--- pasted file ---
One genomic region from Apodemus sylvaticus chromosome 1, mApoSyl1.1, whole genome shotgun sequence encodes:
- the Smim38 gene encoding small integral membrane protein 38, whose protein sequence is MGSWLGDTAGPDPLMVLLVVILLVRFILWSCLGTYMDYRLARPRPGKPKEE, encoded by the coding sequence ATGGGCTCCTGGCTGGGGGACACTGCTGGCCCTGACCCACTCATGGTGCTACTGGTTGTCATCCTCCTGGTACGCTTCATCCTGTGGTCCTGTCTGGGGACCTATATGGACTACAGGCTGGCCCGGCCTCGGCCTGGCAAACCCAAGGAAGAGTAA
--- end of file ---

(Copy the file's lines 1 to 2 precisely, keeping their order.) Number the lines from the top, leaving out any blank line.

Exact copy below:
One genomic region from Apodemus sylvaticus chromosome 1, mApoSyl1.1, whole genome shotgun sequence encodes:
- the Smim38 gene encoding small integral membrane protein 38, whose protein sequence is MGSWLGDTAGPDPLMVLLVVILLVRFILWSCLGTYMDYRLARPRPGKPKEE, encoded by the coding sequence ATGGGCTCCTGGCTGGGGGACACTGCTGGCCCTGACCCACTCATGGTGCTACTGGTTGTCATCCTCCTGGTACGCTTCATCCTGTGGTCCTGTCTGGGGACCTATATGGACTACAGGCTGGCCCGGCCTCGGCCTGGCAAACCCAAGGAAGAGTAA